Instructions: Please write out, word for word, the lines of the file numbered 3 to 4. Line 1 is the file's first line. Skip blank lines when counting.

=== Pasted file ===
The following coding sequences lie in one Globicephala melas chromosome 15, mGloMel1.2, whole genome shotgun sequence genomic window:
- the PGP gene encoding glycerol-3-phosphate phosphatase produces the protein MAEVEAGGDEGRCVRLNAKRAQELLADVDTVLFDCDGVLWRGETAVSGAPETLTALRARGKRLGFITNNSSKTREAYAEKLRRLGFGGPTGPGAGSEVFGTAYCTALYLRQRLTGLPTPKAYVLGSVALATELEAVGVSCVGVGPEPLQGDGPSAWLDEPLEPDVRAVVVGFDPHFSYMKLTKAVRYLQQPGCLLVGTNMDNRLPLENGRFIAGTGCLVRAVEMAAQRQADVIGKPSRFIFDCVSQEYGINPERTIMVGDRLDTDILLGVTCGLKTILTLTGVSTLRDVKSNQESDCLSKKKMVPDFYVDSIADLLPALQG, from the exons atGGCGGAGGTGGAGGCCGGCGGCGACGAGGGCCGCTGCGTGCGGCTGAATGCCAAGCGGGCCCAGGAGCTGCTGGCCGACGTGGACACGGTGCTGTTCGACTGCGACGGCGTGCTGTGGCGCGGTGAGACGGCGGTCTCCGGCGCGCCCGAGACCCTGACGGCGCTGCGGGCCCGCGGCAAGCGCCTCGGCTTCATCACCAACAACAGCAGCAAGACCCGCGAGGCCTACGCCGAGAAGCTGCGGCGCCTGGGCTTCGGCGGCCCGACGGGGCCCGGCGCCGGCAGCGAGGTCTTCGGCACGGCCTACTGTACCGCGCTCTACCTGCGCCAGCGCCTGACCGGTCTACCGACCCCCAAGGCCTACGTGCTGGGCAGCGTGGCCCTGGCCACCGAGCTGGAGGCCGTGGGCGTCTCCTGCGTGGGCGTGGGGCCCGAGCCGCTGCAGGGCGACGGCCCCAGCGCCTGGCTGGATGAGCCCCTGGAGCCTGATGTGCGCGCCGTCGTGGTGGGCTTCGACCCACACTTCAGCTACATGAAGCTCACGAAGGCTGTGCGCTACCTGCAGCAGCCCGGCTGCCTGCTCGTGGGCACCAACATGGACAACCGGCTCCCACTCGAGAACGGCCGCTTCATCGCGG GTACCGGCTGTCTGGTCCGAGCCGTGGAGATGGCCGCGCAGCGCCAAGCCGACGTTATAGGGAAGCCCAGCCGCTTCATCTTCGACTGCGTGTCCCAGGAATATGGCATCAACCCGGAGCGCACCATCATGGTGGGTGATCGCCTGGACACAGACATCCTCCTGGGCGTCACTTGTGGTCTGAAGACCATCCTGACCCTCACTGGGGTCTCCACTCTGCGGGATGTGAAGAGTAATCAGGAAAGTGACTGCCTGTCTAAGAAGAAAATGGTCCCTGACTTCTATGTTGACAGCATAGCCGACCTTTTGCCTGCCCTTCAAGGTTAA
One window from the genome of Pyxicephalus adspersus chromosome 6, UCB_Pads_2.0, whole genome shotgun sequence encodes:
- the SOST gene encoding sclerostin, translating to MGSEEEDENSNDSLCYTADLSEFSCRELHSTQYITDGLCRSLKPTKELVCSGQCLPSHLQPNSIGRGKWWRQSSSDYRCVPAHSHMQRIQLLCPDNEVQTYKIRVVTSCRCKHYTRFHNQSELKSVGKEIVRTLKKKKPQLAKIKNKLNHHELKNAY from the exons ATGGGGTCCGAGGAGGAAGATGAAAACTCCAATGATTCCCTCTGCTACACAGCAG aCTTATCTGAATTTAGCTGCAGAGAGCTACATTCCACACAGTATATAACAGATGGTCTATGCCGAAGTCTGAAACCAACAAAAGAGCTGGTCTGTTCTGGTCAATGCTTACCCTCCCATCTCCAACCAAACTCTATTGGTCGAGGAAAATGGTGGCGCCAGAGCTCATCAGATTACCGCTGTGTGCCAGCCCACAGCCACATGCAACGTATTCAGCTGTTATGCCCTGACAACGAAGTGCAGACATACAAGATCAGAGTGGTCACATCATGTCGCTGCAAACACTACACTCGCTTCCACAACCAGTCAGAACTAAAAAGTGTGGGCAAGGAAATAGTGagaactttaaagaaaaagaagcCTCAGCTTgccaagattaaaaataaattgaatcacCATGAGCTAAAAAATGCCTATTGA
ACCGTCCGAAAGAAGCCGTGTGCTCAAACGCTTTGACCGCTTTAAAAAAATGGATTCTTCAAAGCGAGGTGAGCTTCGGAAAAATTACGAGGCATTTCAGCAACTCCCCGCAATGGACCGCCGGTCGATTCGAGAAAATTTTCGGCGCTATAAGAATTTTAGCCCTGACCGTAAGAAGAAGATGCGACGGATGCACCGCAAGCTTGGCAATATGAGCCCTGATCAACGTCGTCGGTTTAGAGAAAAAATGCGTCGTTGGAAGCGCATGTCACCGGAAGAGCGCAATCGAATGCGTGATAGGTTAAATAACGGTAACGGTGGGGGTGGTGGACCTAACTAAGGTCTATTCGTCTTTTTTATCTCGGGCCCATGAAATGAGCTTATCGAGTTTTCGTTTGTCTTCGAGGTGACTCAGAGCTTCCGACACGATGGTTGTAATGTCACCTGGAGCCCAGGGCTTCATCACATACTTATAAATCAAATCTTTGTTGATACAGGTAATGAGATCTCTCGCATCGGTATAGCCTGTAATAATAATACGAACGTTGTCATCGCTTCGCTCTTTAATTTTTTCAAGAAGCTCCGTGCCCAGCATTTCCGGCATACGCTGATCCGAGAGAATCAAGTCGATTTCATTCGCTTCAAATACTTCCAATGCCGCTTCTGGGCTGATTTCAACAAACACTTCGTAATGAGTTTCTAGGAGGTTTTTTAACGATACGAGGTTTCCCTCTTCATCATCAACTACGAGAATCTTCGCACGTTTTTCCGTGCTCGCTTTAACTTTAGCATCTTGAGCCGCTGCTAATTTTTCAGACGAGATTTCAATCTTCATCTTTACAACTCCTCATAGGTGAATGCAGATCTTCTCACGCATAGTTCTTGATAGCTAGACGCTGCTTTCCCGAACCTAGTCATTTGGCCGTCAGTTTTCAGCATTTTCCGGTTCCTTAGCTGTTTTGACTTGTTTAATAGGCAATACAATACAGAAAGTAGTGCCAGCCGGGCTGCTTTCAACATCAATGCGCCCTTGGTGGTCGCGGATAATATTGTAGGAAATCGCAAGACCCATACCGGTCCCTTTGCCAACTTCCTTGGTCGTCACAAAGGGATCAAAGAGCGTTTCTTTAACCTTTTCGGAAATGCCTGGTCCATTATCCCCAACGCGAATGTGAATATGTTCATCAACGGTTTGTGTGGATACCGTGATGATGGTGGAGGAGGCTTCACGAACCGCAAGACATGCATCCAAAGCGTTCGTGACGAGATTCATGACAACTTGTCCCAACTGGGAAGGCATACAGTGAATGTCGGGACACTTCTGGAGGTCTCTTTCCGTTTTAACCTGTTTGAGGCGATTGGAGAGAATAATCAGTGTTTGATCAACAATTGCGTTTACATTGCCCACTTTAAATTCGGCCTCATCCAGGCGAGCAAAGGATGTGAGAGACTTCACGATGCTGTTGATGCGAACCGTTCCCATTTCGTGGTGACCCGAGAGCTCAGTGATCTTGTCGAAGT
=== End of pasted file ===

One window from the genome of Pyxicephalus adspersus chromosome 6, UCB_Pads_2.0, whole genome shotgun sequence encodes:
- the SOST gene encoding sclerostin, translating to MGSEEEDENSNDSLCYTADLSEFSCRELHSTQYITDGLCRSLKPTKELVCSGQCLPSHLQPNSIGRGKWWRQSSSDYRCVPAHSHMQRIQLLCPDNEVQTYKIRVVTSCRCKHYTRFHNQSELKSVGKEIVRTLKKKKPQLAKIKNKLNHHELKNAY from the exons ATGGGGTCCGAGGAGGAAGATGAAAACTCCAATGATTCCCTCTGCTACACAGCAG aCTTATCTGAATTTAGCTGCAGAGAGCTACATTCCACACAGTATATAACAGATGGTCTATGCCGAAGTCTGAAACCAACAAAAGAGCTGGTCTGTTCTGGTCAATGCTTACCCTCCCATCTCCAACCAAACTCTATTGGTCGAGGAAAATGGTGGCGCCAGAGCTCATCAGATTACCGCTGTGTGCCAGCCCACAGCCACATGCAACGTATTCAGCTGTTATGCCCTGACAACGAAGTGCAGACATACAAGATCAGAGTGGTCACATCATGTCGCTGCAAACACTACACTCGCTTCCACAACCAGTCAGAACTAAAAAGTGTGGGCAAGGAAATAGTGagaactttaaagaaaaagaagcCTCAGCTTgccaagattaaaaataaattgaatcacCATGAGCTAAAAAATGCCTATTGA